The Duke - October 21, 2015

editorial image
Have your say

I have to admit I quite like drinking on my own.

I don’t mean slumped on the settee finishing off the last drops of the final bottle of wine and not being quite sure what television programme I’ve failed to record the ending of.

No, I mean standing in a pub, on my own, having a pint or two. This is partly because I’m at the point of deafness which leaves me nodding my head like one of those toy dogs in the backs of cars and having no idea what the conversation is about – and partly because as my old mate Dave Daly, manager of The Castle on Central Drive, says “a pub is a sanctuary.”

He should know, he’s been managing them for donkey’s years. And I should know because I’ve been drinking in them even longer.

But blokes mainly like drinking on their own because they can. There’s no taboo attached to lone drinking – and no ulterior motive. Women can’t really pull it off the same way – largely because too many blokes start staring at them or try to hit on them.

So women travel in posses or arrive late to guarantee someone else has arrived before them. But the concept of just nipping out solo for a drink or two hasn’t caught on – unless they’ve stormed out after an argument (clue: they’ll be flushed of face and on the point of tears) or been stood up (clue: checking their watch and/or mobile every minute or so).

However, lone drinking may be easy, but what about lone dining? Again, I don’t mean in the comfort of your own home – where, according to a BBC Good Food poll claims, more than a quarter of Britons eat their main meal on their tod.

Shared mealtimes are on the wane – but unfortunately snacking or skipping meals is increasingly common. As for having friends or family round, you’d better put the fondue set back in the attic because 78 per cent of us never do it.

Needless to say, you can forget your “five a day” (77 per cent already do) along with breakfast (it’s no from 42 per cent of 18 to 24 year olds, lunch (26 per cent no) and dinner (23 per cent).

But it’s not just at home where solo scoffing is on the upturn.

It wasn’t too long ago that lone diners could expect a rubbish table near the toilets and the kind of service civility last seen on a leper colony picnic.

Maybe in these austere days, couples or groups can no longer afford to dine together so have to take it in turns to dine out, but data published by the restaurant booking service Open Table reveals single cover reservations have shot up by 110 per cent in two years.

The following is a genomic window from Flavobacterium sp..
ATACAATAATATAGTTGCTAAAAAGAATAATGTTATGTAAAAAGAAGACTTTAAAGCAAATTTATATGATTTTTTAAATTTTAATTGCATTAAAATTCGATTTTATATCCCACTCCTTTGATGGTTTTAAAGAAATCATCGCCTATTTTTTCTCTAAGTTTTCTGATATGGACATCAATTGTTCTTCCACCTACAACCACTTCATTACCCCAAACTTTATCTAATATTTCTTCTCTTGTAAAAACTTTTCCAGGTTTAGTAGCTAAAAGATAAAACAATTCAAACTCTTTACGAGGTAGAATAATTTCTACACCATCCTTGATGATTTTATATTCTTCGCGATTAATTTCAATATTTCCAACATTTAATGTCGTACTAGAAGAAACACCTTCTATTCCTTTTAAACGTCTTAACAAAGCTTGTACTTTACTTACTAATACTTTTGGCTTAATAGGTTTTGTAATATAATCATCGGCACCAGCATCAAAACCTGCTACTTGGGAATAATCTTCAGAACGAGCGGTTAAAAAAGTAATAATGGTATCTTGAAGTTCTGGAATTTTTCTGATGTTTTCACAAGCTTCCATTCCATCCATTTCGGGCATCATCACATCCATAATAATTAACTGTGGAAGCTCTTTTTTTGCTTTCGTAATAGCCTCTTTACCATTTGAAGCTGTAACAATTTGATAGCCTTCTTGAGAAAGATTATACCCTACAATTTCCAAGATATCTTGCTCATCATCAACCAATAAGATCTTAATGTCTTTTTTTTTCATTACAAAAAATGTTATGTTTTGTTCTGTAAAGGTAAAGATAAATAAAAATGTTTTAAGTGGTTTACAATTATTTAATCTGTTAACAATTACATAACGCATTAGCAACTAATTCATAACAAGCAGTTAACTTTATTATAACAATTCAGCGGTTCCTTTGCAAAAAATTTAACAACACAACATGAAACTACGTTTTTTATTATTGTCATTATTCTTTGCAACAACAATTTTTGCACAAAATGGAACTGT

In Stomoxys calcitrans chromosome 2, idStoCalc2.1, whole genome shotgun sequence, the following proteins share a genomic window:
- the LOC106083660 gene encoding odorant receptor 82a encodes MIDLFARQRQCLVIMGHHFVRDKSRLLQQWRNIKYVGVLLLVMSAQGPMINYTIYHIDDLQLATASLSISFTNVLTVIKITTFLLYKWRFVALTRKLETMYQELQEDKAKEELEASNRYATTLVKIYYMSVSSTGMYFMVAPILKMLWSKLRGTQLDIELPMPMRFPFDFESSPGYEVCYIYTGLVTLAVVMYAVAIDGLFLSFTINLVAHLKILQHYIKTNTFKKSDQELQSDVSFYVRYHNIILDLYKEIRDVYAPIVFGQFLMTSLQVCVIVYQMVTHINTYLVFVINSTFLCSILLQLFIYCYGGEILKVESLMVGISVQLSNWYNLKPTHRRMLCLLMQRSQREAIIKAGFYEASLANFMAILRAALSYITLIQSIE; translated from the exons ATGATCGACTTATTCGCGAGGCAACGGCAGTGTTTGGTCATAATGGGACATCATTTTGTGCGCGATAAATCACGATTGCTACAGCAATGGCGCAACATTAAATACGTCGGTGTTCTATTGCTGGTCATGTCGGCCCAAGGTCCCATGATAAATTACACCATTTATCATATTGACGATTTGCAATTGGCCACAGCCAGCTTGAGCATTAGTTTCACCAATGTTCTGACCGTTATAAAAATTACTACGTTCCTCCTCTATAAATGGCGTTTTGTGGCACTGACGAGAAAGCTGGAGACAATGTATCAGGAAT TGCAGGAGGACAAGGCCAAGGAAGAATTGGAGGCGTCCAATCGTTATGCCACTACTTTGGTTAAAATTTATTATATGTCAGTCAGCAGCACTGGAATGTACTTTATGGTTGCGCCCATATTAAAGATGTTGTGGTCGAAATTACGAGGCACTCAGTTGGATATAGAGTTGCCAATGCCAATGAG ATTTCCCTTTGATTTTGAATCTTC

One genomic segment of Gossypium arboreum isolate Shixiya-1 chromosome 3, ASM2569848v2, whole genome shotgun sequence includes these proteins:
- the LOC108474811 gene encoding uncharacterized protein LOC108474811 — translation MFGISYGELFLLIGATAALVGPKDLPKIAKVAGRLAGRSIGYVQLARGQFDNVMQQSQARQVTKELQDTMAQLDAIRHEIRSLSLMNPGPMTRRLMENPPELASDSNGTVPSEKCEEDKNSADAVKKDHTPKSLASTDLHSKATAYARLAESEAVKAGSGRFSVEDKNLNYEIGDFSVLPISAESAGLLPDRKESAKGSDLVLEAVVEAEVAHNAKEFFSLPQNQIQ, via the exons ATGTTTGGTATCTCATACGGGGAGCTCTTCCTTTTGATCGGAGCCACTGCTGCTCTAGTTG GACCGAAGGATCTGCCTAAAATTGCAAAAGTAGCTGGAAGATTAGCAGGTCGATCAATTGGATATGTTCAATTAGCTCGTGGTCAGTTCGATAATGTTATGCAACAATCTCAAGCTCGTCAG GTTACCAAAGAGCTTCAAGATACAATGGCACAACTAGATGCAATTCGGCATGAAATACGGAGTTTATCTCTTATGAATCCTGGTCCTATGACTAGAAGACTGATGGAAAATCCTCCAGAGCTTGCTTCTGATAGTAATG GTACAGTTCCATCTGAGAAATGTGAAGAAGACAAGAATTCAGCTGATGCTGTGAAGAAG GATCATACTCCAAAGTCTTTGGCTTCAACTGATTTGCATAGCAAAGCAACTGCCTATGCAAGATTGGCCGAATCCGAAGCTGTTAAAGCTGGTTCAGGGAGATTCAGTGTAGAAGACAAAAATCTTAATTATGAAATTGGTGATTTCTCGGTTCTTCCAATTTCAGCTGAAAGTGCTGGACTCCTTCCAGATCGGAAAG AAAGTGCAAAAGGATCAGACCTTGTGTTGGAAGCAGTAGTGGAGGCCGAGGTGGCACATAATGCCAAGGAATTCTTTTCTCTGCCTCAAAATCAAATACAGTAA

A YouGov poll found that 87 per cent of customers surveyed said they had no problem eating out alone – 42 per cent of them indicating the biggest motivation for dining solo was the chance to enjoy some time on their own (and presumably only get stiffed for their own bill).

If you want to dive into that solo soup pond but can’t pluck up the courage, try eating out in Wolverhampton, where 76 per cent have eaten out alone. Avoid Gloucester – where only 27 per cent have dined solo.

For some reason, Southampton is the city most worried about embarrassment, with 75 per cent of poll respondents admitting that was why they never dined alone.

Strange, then, that only seven per cent of Britons say they would negatively judge someone eating out by themselves – unless it was a flushed face woman constantly looking at her watch or mobile.

Spam, spam, spam, spam, lovely spam, wonderful spam

I can tell it’s not been a deliriously exciting week when I skip straight to the spam box on my laptop.

It was early Monday when I’d tired of following Facebook links only to find they were even more tedious than last week’s – and I’d already chosen to ignore another batch of LinkedIn requests from total strangers.

So spam it was going to have to be. Not that I actually open them (though I have to admit I was tempted by “Love Japanese style” and “great Asian single dating could be on its way” if only for the images they conjured up).

No, I’m more of a “Wigs – is your wig style out of date?” and “Shoes – comfortable shoes you can count on” man myself.

For all the modern way they arrive I love their nostalgic tone – a bit like “You’ll wonder where the yellow went when you brush your teeth with Pepsodent”.

Unfortunately, electronic spam has a shelf life shorter than an opened tin of the meaty stuff before they vanish, so I’ll never know what the essential “Crockpot recipe” is.

Still time to check out my “Online doctorate” though.